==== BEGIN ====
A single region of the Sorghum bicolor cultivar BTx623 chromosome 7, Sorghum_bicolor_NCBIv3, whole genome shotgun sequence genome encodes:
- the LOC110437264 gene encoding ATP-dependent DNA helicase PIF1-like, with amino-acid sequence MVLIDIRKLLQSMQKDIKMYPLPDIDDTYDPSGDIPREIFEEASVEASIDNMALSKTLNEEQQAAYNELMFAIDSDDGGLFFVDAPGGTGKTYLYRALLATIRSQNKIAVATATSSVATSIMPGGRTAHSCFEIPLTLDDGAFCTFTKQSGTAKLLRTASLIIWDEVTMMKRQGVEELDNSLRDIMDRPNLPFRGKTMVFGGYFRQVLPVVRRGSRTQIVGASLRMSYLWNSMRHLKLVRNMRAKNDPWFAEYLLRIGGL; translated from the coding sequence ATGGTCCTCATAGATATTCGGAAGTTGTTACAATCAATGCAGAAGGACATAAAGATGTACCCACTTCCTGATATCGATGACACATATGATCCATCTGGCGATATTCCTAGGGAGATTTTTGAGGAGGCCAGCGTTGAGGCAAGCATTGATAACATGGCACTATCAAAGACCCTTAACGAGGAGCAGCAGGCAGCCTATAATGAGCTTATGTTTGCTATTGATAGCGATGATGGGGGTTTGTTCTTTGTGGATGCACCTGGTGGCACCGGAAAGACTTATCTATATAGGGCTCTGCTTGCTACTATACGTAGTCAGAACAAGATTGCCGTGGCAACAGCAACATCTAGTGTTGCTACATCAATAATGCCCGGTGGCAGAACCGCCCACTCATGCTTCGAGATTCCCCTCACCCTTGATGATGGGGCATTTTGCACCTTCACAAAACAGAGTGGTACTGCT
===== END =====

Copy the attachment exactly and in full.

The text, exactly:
A single region of the Sorghum bicolor cultivar BTx623 chromosome 7, Sorghum_bicolor_NCBIv3, whole genome shotgun sequence genome encodes:
- the LOC110437264 gene encoding ATP-dependent DNA helicase PIF1-like, with amino-acid sequence MVLIDIRKLLQSMQKDIKMYPLPDIDDTYDPSGDIPREIFEEASVEASIDNMALSKTLNEEQQAAYNELMFAIDSDDGGLFFVDAPGGTGKTYLYRALLATIRSQNKIAVATATSSVATSIMPGGRTAHSCFEIPLTLDDGAFCTFTKQSGTAKLLRTASLIIWDEVTMMKRQGVEELDNSLRDIMDRPNLPFRGKTMVFGGYFRQVLPVVRRGSRTQIVGASLRMSYLWNSMRHLKLVRNMRAKNDPWFAEYLLRIGGL; translated from the coding sequence ATGGTCCTCATAGATATTCGGAAGTTGTTACAATCAATGCAGAAGGACATAAAGATGTACCCACTTCCTGATATCGATGACACATATGATCCATCTGGCGATATTCCTAGGGAGATTTTTGAGGAGGCCAGCGTTGAGGCAAGCATTGATAACATGGCACTATCAAAGACCCTTAACGAGGAGCAGCAGGCAGCCTATAATGAGCTTATGTTTGCTATTGATAGCGATGATGGGGGTTTGTTCTTTGTGGATGCACCTGGTGGCACCGGAAAGACTTATCTATATAGGGCTCTGCTTGCTACTATACGTAGTCAGAACAAGATTGCCGTGGCAACAGCAACATCTAGTGTTGCTACATCAATAATGCCCGGTGGCAGAACCGCCCACTCATGCTTCGAGATTCCCCTCACCCTTGATGATGGGGCATTTTGCACCTTCACAAAACAGAGTGGTACTGCT